One tunnel is discovered but that was the point for three in the first place. The German's expect that there will be an escape attempt so when a tunnel is found, they think they have stopped it. When it is time to go, it's a tricky prospect. It is first discovered by McQueen, who goes first, that the tunnel, which was supposed to go from under one barracks and out into the woods, that it is 20 feet short and in full view of the guards if they happen to be looking. Luckily, they're going at night but it is still risky. When 77 or so have safely made it, the escape is discovered 178 will not make it.
My favorite part was the last section, after the escape. Through roll call the Germans know who got away and they go after them... and my breathing gets heavier. The story breaks into six segments as it follows the escapees. Attenborough and Jackson are together; McCallum, looking very German is off on his own; Garner and a newly-blinded Pleasence are at one time on the same train as the others but ultimately wind up stealing a small plane; Coburn grabs a bicycle and heads toward Spain; Bronson and Leyton get to a large cargo ship; and McQueen, as we know, hops on a motorcycle. Three of them make it, most are killed, two return to camp.
Oh yes, about McQueen and that motorcycle. Exciting as it was, we know, don't we, that he didn't do it all? His good pal, Bud Ekins, did the jump and was also the one wrapped up in the barbed wire. McQ did most of the rest. It's likely what lured him to the film in the first place... and working with Sturges again.
McQ was his usual pain in the ass. His real-life nextdoor neighbor, Garner, said that McQ didn't like his part and didn't like that he didn't come out as being a real hero. Shortly one could hear Clavell's typewriter tap-tap-tapping again to rewrite some of the scenes so the star would be happy. Oddly, he isn't in much of the first hour because his character is spending time alone in the cooler. At the time, he and Garner didn't get on so well.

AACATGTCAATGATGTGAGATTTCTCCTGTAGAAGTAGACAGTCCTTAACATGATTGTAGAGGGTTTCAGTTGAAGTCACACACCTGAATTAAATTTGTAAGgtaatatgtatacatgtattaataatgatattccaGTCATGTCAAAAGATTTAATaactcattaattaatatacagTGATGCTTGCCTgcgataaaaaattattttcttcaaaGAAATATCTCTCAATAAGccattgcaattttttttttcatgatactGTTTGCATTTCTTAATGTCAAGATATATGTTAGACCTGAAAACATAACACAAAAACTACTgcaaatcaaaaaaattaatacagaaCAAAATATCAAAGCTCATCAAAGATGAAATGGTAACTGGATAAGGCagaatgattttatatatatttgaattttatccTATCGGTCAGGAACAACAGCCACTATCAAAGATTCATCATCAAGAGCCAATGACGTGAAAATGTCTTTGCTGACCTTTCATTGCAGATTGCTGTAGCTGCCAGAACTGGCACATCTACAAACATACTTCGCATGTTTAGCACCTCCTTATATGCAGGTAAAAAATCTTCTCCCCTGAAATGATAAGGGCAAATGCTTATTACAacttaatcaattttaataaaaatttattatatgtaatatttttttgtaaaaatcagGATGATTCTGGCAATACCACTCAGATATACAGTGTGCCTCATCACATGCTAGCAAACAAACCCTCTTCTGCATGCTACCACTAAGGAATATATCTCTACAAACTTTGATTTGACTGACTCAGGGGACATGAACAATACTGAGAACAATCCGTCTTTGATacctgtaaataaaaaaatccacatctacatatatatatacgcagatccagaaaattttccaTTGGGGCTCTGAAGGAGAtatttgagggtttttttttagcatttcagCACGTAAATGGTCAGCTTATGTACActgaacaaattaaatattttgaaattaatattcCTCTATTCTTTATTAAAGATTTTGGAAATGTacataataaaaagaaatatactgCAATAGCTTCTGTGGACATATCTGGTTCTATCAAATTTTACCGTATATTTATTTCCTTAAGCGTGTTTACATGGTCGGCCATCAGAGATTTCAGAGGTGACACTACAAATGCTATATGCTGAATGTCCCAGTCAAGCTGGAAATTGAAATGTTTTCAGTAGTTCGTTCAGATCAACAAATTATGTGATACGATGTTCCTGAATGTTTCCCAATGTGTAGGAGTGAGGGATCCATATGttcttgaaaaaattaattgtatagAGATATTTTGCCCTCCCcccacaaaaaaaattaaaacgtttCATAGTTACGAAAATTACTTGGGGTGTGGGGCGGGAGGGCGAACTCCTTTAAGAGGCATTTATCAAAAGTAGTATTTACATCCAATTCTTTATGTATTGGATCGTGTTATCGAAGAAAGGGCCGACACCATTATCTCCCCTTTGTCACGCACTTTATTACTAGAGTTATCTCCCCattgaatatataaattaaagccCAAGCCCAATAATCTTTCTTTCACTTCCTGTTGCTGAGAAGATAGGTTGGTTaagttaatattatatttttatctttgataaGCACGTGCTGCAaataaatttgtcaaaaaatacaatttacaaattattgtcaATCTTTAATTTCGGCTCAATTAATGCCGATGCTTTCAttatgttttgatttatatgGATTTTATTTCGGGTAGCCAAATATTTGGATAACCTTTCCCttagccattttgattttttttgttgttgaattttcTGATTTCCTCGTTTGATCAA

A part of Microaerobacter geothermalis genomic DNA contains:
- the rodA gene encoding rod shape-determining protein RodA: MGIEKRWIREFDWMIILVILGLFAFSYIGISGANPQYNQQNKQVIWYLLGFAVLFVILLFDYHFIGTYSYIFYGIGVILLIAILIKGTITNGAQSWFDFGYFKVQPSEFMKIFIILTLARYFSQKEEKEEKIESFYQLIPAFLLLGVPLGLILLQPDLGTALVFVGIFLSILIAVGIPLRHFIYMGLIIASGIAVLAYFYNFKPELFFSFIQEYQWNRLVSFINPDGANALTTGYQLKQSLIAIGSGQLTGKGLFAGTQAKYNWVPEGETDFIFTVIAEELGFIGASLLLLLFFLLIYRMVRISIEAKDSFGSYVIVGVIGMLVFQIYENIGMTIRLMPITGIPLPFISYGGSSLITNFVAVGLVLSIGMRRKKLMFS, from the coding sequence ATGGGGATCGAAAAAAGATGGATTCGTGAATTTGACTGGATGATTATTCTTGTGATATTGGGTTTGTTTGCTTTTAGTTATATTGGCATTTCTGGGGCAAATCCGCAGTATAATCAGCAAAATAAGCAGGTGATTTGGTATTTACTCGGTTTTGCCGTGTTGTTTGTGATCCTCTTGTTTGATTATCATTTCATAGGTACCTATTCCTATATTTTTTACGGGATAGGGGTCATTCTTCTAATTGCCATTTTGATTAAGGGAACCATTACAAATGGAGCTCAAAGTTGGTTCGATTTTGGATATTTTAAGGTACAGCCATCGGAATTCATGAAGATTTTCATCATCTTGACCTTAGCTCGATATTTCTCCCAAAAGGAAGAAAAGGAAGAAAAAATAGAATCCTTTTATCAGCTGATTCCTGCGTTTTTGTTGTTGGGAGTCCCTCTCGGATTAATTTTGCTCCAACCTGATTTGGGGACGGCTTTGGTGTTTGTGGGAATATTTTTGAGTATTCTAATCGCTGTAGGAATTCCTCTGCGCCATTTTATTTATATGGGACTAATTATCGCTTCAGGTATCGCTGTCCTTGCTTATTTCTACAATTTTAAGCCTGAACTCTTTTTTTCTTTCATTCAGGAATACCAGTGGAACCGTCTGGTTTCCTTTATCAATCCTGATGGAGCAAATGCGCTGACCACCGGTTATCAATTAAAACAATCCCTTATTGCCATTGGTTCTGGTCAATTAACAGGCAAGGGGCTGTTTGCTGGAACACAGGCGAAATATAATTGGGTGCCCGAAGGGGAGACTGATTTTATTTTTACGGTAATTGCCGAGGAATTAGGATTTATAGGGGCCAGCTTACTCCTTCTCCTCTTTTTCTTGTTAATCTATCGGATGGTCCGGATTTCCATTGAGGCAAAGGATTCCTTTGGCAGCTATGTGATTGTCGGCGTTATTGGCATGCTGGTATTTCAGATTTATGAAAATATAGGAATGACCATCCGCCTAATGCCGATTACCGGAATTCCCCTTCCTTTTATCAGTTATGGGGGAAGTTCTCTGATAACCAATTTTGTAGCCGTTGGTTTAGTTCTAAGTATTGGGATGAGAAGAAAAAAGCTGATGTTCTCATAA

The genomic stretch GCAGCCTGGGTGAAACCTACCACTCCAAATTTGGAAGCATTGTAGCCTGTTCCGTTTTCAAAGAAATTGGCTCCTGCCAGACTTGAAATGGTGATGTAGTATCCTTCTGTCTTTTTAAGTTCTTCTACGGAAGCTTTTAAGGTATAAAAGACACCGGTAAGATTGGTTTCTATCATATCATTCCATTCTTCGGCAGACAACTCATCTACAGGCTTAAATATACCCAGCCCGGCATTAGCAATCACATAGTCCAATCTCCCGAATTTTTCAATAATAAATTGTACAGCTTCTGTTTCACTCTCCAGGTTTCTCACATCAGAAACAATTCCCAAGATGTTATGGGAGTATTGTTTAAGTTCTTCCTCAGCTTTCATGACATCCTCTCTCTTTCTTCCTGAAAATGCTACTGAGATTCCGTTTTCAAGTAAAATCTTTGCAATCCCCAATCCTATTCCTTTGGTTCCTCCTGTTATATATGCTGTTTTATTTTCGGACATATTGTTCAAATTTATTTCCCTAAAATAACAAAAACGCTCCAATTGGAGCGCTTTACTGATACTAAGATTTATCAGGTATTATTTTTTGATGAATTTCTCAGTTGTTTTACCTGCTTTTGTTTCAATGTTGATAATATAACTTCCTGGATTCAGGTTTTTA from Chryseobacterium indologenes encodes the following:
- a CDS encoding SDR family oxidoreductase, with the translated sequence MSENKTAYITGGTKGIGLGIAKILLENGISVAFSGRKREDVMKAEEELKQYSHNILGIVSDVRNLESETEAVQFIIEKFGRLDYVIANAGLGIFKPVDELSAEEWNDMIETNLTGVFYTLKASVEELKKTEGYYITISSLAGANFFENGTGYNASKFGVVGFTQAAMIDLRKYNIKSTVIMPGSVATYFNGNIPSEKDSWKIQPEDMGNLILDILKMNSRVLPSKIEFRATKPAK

The acting was all quite believable. Actors in war films don't usually wind up on awards list but the performances were certainly what they needed to be. An actor I have long liked but found to be wooden, Charles Bronson, turned in a rare emotional performance that impressed me. Despite being the main tunnel digger, he is claustrophobic and nearly loses his mind. He is comforted at this point and other times as well by Leyton. Their scenes together have a homoerotic touch. I wonder if Bronson knew.
Another interested piece about Bronson is that he and McCallum were in the same movie. I wonder if McCallum knew that when he introduced his wife, Jill Ireland, to Bronson that one day she would exchange one man for the other.
Kudos certainly need to go to the guys who did the art and set decoration. The real camp was mostly gone so it all had to be recreated and was housed inside Bavaria Studios. It was a wonderful job. The same could be said for Elmer Bernstein's brilliant and memorable musical score.
The Great Escape, pure and simple, is great entertainment. Get out the chips and guacamole, the pretzels, Cheetos and a brewskie and see it again. In the meantime, have a peek at its most famous scene: